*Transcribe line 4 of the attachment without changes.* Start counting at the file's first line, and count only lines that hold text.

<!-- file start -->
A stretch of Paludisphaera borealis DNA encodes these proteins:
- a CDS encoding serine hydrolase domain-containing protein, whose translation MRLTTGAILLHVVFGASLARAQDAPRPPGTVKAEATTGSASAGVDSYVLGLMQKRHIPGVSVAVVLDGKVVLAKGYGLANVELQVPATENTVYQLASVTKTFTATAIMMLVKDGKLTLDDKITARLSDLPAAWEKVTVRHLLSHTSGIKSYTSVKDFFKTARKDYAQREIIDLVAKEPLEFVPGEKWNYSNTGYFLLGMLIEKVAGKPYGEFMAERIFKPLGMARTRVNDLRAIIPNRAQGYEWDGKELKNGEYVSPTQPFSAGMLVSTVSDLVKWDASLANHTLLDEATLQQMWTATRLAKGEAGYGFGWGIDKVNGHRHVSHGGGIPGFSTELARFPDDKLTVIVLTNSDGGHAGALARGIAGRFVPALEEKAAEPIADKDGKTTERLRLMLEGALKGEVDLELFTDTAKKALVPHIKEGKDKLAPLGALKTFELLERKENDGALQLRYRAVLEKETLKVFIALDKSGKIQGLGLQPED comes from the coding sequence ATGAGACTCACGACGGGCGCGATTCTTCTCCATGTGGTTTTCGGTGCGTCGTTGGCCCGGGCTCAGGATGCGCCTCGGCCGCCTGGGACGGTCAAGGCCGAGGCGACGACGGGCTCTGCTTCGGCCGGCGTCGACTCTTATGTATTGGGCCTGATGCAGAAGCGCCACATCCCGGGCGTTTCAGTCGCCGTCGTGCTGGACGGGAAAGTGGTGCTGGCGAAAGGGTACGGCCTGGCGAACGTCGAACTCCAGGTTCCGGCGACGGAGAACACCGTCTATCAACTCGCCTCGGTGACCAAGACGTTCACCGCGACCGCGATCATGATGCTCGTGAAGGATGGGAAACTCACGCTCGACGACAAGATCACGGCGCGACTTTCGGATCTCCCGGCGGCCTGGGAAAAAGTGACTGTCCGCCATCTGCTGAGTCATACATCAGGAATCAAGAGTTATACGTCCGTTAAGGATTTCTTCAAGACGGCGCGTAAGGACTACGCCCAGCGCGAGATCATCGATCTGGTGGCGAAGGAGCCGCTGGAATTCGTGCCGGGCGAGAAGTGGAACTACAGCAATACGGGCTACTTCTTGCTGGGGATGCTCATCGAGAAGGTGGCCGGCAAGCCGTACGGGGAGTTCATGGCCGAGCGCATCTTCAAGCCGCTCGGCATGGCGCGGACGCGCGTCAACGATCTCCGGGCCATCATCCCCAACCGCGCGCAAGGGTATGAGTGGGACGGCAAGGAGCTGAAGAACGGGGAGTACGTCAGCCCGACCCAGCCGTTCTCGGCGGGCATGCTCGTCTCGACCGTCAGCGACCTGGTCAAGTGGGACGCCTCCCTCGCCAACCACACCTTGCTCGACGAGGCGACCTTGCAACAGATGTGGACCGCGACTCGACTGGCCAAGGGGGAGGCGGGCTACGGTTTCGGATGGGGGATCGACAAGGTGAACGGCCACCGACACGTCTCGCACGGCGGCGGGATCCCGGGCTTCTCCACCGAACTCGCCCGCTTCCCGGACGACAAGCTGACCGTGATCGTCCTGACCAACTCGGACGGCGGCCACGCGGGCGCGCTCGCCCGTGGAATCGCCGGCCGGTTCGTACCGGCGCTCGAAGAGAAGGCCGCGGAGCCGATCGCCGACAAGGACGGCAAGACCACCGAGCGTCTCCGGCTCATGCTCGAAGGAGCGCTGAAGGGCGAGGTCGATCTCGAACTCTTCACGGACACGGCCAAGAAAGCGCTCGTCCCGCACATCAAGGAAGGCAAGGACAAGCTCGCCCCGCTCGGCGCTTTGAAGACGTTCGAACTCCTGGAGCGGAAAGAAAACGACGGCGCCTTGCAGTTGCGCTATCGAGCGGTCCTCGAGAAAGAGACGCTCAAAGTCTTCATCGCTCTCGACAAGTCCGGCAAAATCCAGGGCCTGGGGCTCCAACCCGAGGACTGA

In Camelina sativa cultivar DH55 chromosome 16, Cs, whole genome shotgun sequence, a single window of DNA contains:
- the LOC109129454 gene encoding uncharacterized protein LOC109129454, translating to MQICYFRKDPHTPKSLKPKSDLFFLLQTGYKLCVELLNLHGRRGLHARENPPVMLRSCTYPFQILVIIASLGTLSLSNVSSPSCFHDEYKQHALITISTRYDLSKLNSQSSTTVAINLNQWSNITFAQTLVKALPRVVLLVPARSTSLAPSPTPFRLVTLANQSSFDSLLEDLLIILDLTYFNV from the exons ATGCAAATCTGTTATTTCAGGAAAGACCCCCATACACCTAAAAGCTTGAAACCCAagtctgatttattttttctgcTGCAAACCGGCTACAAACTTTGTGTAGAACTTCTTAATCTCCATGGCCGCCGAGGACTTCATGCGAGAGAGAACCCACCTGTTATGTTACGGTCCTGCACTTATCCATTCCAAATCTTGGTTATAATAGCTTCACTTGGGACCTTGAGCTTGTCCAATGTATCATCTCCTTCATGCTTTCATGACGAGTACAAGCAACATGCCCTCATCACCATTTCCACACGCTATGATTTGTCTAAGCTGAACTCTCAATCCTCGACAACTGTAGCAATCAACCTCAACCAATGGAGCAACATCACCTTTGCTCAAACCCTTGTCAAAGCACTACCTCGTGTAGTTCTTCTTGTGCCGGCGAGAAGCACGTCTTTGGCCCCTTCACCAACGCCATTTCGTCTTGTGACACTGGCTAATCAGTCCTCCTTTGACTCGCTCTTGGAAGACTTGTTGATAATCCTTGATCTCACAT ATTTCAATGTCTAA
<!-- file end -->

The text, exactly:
- the LOC109129454 gene encoding uncharacterized protein LOC109129454, translating to MQICYFRKDPHTPKSLKPKSDLFFLLQTGYKLCVELLNLHGRRGLHARENPPVMLRSCTYPFQILVIIASLGTLSLSNVSSPSCFHDEYKQHALITISTRYDLSKLNSQSSTTVAINLNQWSNITFAQTLVKALPRVVLLVPARSTSLAPSPTPFRLVTLANQSSFDSLLEDLLIILDLTYFNV from the exons ATGCAAATCTGTTATTTCAGGAAAGACCCCCATACACCTAAAAGCTTGAAACCCAagtctgatttattttttctgcTGCAAACCGGCTACAAACTTTGTGTAGAACTTCTTAATCTCCATGGCCGCCGAGGACTTCATGCGAGAGAGAACCCACCTGTTATGTTACGGTCCTGCACTTATCCATTCCAAATCTTGGTTATAATAGCTTCACTTGGGACCTTGAGCTTGTCCAATGTATCATCTCCTTCATGCTTTCATGACGAGTACAAGCAACATGCCCTCATCACCATTTCCACACGCTATGATTTGTCTAAGCTGAACTCTCAATCCTCGACAACTGTAGCAATCAACCTCAACCAATGGAGCAACATCACCTTTGCTCAAACCCTTGTCAAAGCACTACCTCGTGTAGTTCTTCTTGTGCCGGCGAGAAGCACGTCTTTGGCCCCTTCACCAACGCCATTTCGTCTTGTGACACTGGCTAATCAGTCCTCCTTTGACTCGCTCTTGGAAGACTTGTTGATAATCCTTGATCTCACAT ATTTCAATGTCTAA